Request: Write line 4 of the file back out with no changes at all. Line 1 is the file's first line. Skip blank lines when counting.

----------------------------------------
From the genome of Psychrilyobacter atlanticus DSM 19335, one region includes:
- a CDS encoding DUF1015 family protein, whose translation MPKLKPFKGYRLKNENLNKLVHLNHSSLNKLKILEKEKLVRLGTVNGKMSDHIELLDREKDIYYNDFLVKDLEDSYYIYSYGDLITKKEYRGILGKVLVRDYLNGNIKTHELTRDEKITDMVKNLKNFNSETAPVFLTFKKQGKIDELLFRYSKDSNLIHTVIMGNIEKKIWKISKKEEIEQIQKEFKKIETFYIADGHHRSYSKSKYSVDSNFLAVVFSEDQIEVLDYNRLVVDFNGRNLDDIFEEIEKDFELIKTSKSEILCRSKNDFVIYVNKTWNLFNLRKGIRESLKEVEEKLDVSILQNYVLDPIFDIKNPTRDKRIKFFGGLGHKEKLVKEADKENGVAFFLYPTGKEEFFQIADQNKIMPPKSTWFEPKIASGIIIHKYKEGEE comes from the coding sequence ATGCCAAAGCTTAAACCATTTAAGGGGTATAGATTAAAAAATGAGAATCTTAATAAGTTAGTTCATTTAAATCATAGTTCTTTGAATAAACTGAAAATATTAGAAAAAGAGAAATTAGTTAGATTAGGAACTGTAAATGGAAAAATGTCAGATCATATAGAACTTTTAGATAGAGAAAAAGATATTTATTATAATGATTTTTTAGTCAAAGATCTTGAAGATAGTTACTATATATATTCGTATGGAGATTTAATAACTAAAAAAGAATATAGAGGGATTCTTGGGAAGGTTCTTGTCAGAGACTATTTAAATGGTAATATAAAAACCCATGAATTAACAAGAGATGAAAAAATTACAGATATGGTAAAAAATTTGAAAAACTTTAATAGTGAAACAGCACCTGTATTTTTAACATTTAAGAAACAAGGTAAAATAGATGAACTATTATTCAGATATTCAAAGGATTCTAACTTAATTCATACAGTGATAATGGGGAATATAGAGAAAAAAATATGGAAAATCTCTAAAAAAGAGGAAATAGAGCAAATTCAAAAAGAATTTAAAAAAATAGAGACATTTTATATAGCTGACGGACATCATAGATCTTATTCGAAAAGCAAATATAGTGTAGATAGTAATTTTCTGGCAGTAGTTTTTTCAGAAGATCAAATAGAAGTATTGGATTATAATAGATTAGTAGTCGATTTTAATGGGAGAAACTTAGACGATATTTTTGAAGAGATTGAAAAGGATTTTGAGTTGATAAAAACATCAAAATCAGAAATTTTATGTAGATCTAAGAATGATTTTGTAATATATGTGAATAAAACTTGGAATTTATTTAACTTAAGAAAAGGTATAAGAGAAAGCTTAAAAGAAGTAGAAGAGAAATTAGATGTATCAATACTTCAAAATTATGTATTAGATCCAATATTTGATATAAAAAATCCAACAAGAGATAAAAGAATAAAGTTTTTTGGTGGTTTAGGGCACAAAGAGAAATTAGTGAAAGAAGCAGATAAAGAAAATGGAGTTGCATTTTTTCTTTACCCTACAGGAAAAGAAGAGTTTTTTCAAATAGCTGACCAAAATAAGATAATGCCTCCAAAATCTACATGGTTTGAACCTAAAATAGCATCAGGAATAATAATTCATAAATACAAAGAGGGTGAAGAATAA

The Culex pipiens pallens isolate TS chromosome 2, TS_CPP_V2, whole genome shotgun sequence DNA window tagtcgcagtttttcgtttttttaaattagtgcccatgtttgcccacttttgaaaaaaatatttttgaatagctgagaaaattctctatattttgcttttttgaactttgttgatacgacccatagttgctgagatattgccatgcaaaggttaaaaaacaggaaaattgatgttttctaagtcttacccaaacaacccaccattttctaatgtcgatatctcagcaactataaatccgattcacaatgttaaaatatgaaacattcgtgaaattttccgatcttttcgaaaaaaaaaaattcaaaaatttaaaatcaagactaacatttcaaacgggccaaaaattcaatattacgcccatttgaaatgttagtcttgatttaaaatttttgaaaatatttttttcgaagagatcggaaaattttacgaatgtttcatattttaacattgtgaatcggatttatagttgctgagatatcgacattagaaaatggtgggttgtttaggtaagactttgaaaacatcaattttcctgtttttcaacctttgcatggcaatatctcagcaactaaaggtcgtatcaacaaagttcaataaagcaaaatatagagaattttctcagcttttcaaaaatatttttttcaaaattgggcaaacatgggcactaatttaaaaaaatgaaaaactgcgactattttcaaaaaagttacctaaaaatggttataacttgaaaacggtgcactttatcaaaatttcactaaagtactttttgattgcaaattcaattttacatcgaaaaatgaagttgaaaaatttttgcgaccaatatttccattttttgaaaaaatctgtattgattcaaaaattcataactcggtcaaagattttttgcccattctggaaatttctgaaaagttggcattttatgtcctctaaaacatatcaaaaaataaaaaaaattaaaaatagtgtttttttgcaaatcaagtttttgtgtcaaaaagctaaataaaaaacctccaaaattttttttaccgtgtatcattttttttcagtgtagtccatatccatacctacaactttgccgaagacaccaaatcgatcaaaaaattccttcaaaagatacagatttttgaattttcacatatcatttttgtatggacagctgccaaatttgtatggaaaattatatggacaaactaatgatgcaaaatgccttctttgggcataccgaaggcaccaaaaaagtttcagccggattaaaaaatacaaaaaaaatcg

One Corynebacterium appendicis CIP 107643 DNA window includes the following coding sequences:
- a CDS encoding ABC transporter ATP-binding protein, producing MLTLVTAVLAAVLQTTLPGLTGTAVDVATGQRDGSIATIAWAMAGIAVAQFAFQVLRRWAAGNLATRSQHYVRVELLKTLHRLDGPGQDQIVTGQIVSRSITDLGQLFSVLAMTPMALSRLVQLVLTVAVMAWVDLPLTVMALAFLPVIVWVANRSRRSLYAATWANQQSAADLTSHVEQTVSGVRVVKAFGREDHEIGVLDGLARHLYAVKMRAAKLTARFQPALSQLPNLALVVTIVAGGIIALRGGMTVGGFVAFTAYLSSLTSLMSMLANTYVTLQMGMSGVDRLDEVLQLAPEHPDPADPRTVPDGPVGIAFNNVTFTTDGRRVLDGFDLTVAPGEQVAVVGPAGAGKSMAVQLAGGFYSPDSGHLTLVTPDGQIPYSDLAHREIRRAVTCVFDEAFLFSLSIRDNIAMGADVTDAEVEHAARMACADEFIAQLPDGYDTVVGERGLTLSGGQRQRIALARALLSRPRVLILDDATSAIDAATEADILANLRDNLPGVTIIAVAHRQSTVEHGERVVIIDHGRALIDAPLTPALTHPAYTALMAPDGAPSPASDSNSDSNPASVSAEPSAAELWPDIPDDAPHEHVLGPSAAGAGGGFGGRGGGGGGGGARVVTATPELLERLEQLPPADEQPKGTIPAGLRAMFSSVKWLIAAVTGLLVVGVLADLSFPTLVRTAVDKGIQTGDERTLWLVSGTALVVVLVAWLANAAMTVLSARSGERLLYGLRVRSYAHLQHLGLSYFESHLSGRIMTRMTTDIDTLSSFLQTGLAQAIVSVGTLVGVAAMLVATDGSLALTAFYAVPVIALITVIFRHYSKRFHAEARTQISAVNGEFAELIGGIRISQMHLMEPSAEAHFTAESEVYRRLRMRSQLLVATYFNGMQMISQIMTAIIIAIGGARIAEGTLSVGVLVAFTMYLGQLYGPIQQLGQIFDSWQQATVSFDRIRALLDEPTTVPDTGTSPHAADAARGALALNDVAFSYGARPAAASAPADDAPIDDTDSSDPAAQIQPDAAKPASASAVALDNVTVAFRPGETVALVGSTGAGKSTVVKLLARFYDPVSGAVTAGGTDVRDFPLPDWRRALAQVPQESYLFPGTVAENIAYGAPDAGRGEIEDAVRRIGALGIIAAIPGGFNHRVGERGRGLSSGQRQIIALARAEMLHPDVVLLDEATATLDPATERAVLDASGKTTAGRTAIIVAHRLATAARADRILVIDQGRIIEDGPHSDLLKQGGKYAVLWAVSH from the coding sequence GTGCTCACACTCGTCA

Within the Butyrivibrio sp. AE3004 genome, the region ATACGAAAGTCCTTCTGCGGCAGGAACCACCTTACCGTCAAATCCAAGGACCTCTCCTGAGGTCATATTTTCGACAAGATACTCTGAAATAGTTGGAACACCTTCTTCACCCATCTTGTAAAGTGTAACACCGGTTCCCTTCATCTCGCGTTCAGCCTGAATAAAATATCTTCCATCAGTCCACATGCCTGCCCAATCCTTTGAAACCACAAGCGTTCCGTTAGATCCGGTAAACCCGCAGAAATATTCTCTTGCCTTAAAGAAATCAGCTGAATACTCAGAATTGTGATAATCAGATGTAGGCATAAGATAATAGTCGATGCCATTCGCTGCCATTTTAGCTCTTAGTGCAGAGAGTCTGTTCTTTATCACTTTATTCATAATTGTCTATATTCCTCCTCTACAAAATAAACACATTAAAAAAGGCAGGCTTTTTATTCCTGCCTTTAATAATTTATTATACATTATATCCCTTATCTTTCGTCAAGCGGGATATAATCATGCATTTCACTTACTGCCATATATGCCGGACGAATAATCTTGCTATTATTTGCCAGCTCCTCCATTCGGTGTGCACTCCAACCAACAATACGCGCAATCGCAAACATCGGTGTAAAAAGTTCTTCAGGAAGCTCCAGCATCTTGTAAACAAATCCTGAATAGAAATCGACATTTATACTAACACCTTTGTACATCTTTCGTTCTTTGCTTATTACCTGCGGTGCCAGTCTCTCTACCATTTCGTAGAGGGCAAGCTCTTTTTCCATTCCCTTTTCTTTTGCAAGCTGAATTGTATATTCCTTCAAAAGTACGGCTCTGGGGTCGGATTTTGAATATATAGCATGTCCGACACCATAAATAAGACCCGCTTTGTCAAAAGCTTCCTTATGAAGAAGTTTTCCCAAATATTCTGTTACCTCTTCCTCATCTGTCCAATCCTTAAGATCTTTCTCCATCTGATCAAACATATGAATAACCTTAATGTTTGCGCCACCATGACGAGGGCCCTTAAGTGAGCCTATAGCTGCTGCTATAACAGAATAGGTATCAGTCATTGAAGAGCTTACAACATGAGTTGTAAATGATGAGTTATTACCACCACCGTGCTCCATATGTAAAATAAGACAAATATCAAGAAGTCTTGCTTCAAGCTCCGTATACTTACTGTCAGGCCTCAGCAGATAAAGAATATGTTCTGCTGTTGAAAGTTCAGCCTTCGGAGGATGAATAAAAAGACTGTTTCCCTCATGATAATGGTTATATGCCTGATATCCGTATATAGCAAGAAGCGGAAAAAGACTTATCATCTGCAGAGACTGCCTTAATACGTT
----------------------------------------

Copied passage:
One Corynebacterium appendicis CIP 107643 DNA window includes the following coding sequences: